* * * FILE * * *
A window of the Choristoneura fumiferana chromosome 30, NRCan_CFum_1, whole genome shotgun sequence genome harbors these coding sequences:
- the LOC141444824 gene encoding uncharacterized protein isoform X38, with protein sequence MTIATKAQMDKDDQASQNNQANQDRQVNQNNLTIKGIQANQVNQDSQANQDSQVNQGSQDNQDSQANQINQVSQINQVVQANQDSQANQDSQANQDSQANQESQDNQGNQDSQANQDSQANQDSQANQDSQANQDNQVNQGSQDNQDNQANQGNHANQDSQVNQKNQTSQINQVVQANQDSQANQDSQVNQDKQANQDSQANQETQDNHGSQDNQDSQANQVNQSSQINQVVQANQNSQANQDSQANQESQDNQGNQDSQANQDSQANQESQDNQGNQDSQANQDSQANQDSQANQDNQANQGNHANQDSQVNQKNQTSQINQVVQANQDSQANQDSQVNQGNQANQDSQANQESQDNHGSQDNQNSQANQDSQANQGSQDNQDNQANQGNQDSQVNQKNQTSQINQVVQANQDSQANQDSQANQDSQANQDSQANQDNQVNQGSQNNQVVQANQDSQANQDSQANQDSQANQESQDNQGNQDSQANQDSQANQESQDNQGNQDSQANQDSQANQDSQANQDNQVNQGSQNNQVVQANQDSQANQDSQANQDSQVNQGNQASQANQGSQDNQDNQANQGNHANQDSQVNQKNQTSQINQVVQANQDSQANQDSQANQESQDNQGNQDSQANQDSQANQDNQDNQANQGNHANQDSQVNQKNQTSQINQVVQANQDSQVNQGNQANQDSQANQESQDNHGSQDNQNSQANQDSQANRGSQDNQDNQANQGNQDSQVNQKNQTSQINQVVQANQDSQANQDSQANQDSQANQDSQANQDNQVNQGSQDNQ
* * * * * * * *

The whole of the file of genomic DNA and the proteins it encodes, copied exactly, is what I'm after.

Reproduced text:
A window of the Choristoneura fumiferana chromosome 30, NRCan_CFum_1, whole genome shotgun sequence genome harbors these coding sequences:
- the LOC141444824 gene encoding uncharacterized protein isoform X38, with protein sequence MTIATKAQMDKDDQASQNNQANQDRQVNQNNLTIKGIQANQVNQDSQANQDSQVNQGSQDNQDSQANQINQVSQINQVVQANQDSQANQDSQANQDSQANQESQDNQGNQDSQANQDSQANQDSQANQDSQANQDNQVNQGSQDNQDNQANQGNHANQDSQVNQKNQTSQINQVVQANQDSQANQDSQVNQDKQANQDSQANQETQDNHGSQDNQDSQANQVNQSSQINQVVQANQNSQANQDSQANQESQDNQGNQDSQANQDSQANQESQDNQGNQDSQANQDSQANQDSQANQDNQANQGNHANQDSQVNQKNQTSQINQVVQANQDSQANQDSQVNQGNQANQDSQANQESQDNHGSQDNQNSQANQDSQANQGSQDNQDNQANQGNQDSQVNQKNQTSQINQVVQANQDSQANQDSQANQDSQANQDSQANQDNQVNQGSQNNQVVQANQDSQANQDSQANQDSQANQESQDNQGNQDSQANQDSQANQESQDNQGNQDSQANQDSQANQDSQANQDNQVNQGSQNNQVVQANQDSQANQDSQANQDSQVNQGNQASQANQGSQDNQDNQANQGNHANQDSQVNQKNQTSQINQVVQANQDSQANQDSQANQESQDNQGNQDSQANQDSQANQDNQDNQANQGNHANQDSQVNQKNQTSQINQVVQANQDSQVNQGNQANQDSQANQESQDNHGSQDNQNSQANQDSQANRGSQDNQDNQANQGNQDSQVNQKNQTSQINQVVQANQDSQANQDSQANQDSQANQDSQANQDNQVNQGSQDNQ